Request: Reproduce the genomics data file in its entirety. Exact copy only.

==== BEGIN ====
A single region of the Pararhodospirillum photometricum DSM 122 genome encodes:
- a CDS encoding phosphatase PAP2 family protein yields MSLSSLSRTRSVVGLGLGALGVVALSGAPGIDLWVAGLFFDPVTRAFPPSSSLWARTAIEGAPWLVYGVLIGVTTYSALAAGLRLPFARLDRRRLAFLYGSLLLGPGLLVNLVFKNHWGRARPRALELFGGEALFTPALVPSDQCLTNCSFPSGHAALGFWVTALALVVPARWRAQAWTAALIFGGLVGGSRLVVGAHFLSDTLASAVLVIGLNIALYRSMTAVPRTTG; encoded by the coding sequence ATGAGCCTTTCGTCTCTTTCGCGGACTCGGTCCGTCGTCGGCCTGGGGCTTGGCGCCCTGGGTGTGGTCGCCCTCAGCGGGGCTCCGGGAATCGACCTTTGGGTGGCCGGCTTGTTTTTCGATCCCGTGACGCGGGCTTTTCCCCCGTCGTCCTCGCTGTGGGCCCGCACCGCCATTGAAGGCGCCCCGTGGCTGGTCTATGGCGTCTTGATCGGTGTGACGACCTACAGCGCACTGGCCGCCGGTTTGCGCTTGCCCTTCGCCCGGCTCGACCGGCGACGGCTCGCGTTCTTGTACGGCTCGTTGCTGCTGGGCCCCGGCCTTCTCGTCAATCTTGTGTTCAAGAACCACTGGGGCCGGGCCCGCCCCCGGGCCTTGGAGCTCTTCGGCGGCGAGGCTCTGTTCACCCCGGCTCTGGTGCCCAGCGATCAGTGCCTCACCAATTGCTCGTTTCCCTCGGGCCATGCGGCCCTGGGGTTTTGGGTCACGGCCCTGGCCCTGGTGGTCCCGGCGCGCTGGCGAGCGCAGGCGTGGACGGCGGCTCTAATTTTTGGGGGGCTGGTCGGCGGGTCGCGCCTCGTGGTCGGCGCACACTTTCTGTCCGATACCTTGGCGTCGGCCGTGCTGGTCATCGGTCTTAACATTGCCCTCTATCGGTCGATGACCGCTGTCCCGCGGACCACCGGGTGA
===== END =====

A single region of the Pararhodospirillum photometricum DSM 122 genome encodes:
- a CDS encoding phosphatase PAP2 family protein yields MSLSSLSRTRSVVGLGLGALGVVALSGAPGIDLWVAGLFFDPVTRAFPPSSSLWARTAIEGAPWLVYGVLIGVTTYSALAAGLRLPFARLDRRRLAFLYGSLLLGPGLLVNLVFKNHWGRARPRALELFGGEALFTPALVPSDQCLTNCSFPSGHAALGFWVTALALVVPARWRAQAWTAALIFGGLVGGSRLVVGAHFLSDTLASAVLVIGLNIALYRSMTAVPRTTG; encoded by the coding sequence ATGAGCCTTTCGTCTCTTTCGCGGACTCGGTCCGTCGTCGGCCTGGGGCTTGGCGCCCTGGGTGTGGTCGCCCTCAGCGGGGCTCCGGGAATCGACCTTTGGGTGGCCGGCTTGTTTTTCGATCCCGTGACGCGGGCTTTTCCCCCGTCGTCCTCGCTGTGGGCCCGCACCGCCATTGAAGGCGCCCCGTGGCTGGTCTATGGCGTCTTGATCGGTGTGACGACCTACAGCGCACTGGCCGCCGGTTTGCGCTTGCCCTTCGCCCGGCTCGACCGGCGACGGCTCGCGTTCTTGTACGGCTCGTTGCTGCTGGGCCCCGGCCTTCTCGTCAATCTTGTGTTCAAGAACCACTGGGGCCGGGCCCGCCCCCGGGCCTTGGAGCTCTTCGGCGGCGAGGCTCTGTTCACCCCGGCTCTGGTGCCCAGCGATCAGTGCCTCACCAATTGCTCGTTTCCCTCGGGCCATGCGGCCCTGGGGTTTTGGGTCACGGCCCTGGCCCTGGTGGTCCCGGCGCGCTGGCGAGCGCAGGCGTGGACGGCGGCTCTAATTTTTGGGGGGCTGGTCGGCGGGTCGCGCCTCGTGGTCGGCGCACACTTTCTGTCCGATACCTTGGCGTCGGCCGTGCTGGTCATCGGTCTTAACATTGCCCTCTATCGGTCGATGACCGCTGTCCCGCGGACCACCGGGTGA